Saturday, May 16, 2009

Thursday - Part 2

Here's the second part of that mildy annoying Thursday. Inspired to write this by Karl Van Dusen.

Approximately six people were hanging out in my English classroom at the end of the period between the warning bell and the actual starting bell. According to the class list there is roughly 24 people in the class, but on average we have from seven to fifteen. A lot of people just didn’t come to class, and usually every class started with six people and then grew as more people filtered in throughout the period, late. On this occasion, me included, the class rounded out to about nine people. The teacher, Ms. Rankin, was missing. There was a note on the board saying she’d be along soon, and that students should read their novels. This didn’t really apply to me – I’d finished the novel, or novella, last week and I’d just finished, the previous night, the second one in the book. It was currently at home because I’d taken it home to read against my better judgement. I say this because I never take stuff home because I don’t want to forget it. And that’s what I inevitably did. It just occurred to me that this happened when I got to class: Usually I hang around the door and walk around outside to catch a few people. As I walked out there, I suddenly noticed this girl standing at the side of the hall across from a doorway. She suddenly looked away – from my direction, I think, – and walked quickly into the room.
The note mentioned above didn’t apply to the class either. They spent ten minutes sitting around talking and walking around, then they declared they were leaving. Which they did. I, angry at the moment due to the fact I had to go straight to class immediately upon arrival, stood outside the door to the room, waiting for Ms. Rankin. As I watched down the hall, very little activity was going on. An announcement came on saying to bring the recycling down the foyer, so I volunteered myself and took it down. Reaching the foyer I saw that that same girl was there, handling the bags that people emptied their recycling into. I had the weird impression as I walked over to another bag handler that she knew I was there. I wasn’t too hard to notice with my purple golf shirt on I bet. I soon walked upstairs to regain my stance next to the door, waiting for Ms. Rankin.
She arrived twenty minutes later, it seemed. When Ms. Rankin got into class and settled in, she then suddenly went away again to check her mailbox in the office. The rest of the class, what was left of it, just read the whole period. It wasn’t very exhilarating.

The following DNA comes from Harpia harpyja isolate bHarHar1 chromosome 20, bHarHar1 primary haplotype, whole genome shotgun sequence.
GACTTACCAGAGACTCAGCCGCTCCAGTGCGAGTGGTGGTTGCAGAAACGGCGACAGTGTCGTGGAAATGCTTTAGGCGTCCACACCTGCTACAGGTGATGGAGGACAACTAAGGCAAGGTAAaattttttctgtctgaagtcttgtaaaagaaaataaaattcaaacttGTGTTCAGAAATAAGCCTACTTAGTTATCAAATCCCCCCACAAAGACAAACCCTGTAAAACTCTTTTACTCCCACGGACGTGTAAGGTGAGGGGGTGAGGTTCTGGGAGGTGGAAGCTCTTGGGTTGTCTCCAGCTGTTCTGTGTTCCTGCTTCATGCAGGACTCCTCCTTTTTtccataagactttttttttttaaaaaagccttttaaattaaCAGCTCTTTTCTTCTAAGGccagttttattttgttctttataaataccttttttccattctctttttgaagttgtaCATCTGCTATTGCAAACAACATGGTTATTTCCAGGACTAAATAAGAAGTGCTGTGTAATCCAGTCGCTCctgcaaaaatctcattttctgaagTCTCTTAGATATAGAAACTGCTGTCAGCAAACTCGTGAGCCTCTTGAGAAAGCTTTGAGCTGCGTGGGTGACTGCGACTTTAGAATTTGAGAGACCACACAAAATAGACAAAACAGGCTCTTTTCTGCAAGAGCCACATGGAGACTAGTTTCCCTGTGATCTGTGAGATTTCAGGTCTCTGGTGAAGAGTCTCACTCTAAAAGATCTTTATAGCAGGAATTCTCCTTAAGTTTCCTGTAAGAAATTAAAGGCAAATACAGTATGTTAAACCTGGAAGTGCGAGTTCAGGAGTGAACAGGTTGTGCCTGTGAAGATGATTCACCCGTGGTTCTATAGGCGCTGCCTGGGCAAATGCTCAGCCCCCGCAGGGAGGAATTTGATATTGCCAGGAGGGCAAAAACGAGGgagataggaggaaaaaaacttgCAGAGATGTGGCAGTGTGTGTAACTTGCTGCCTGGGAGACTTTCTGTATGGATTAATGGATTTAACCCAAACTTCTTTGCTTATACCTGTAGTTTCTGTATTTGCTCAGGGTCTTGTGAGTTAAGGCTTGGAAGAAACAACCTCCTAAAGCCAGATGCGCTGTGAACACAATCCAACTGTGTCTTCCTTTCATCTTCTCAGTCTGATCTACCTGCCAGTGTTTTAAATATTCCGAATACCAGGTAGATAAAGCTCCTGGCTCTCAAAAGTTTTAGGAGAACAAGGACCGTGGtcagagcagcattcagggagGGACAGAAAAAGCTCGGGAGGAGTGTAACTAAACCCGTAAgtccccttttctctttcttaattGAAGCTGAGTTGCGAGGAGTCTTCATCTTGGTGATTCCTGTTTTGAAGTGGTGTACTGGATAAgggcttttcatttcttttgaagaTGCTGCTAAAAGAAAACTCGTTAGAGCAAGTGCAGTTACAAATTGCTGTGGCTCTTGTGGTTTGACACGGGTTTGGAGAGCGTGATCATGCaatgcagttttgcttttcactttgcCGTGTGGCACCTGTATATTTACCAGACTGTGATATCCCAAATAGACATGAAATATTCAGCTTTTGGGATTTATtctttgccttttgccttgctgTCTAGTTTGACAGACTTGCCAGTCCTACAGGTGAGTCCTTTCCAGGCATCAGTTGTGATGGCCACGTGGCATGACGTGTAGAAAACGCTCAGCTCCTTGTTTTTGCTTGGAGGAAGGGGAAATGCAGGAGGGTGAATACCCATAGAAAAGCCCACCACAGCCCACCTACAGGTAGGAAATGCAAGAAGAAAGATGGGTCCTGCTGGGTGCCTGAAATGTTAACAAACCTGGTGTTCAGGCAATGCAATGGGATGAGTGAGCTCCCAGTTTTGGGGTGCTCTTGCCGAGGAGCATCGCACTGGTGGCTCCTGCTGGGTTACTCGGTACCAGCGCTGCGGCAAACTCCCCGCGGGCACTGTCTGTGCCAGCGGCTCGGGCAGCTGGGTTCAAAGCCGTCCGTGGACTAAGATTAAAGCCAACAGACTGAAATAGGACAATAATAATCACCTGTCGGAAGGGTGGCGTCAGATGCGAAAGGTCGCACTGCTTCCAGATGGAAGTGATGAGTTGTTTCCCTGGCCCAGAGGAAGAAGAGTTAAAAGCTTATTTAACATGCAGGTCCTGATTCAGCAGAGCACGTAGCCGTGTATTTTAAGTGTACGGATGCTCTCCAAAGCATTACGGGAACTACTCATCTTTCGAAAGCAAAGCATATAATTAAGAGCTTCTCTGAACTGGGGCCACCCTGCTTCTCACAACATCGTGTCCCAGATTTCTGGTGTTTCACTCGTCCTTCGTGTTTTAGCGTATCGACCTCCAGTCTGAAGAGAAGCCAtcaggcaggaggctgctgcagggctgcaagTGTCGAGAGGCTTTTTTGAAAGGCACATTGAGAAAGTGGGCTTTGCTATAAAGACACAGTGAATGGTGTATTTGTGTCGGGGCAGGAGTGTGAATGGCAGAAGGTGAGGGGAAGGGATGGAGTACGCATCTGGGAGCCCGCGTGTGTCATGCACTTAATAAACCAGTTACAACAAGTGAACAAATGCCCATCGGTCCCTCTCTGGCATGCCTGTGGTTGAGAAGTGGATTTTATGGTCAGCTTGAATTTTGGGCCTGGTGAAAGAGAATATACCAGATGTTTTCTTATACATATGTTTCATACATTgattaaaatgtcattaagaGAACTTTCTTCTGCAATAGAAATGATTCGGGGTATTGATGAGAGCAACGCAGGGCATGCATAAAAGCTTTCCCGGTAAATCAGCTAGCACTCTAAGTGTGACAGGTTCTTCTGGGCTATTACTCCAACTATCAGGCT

Photography next period was also a no-brainer, with my friend Fred spending eighty percent of the period working on one question in his book. At the beginning we’d had an arm wrestle on the table, and I’d won. After I’d finished printing a few photos I decided to get him done with it.
“Fred, if you are panning, you use a slow shutter speed, which means more light isn’t as good, so what should your aperture be?” The question was asking what aperture would be appropriate if he were to accomplish a panning shot.
“Uh....f.....”
“Shouldn’t it be in the range of like, maybe f/8? Or f/11? The higher the number, the less light is let in to overexpose it.”
He spoke slowly. “Uh....I guess....maybe 8?”
“Maybe. Or 11.”
In the end I ended up dictating, slowly so he could write each and every word down, my thoughtful answer to his question:
“F/11 AS AN F/STOP WOULD BE AN APPROPRIATE APERTURE FOR THE REQUIRED SHUTTER SPEED IN THIS SITUATION.”
If I dictated every word for him, I also dictated every letter. He couldn’t spell ‘appropriate,’ ‘required’ or ‘situation.’ After that he finally got to developing one photo from his negatives in the last seven minutes.
Lunchtime started with me getting a small chocolate milk and rain. My day hadn’t been going too well. I walked to the hallway building transfer and looked out the rain-dropped windows. I decided, after finishing the milk, to check with Ms. Rafuse, who I had an appointment with, and found she was just busy at the moment. That was fine. I headed off to the basement to see Duncan. When I got there I saw that the music department he was in was still busy having their meeting. Darn it. I scrambled out of there.
I tried again later, and got him. I got him walking toward the lockers in front of the hallway toward the T-wing, and I asked him about the bike situation. I stalled for as long as possible, even talking about how there’s an interesting sort of connection between music students despite all the rambunctiousness and action. Then I left to walk in the rain in full visibility of that hallway outside.

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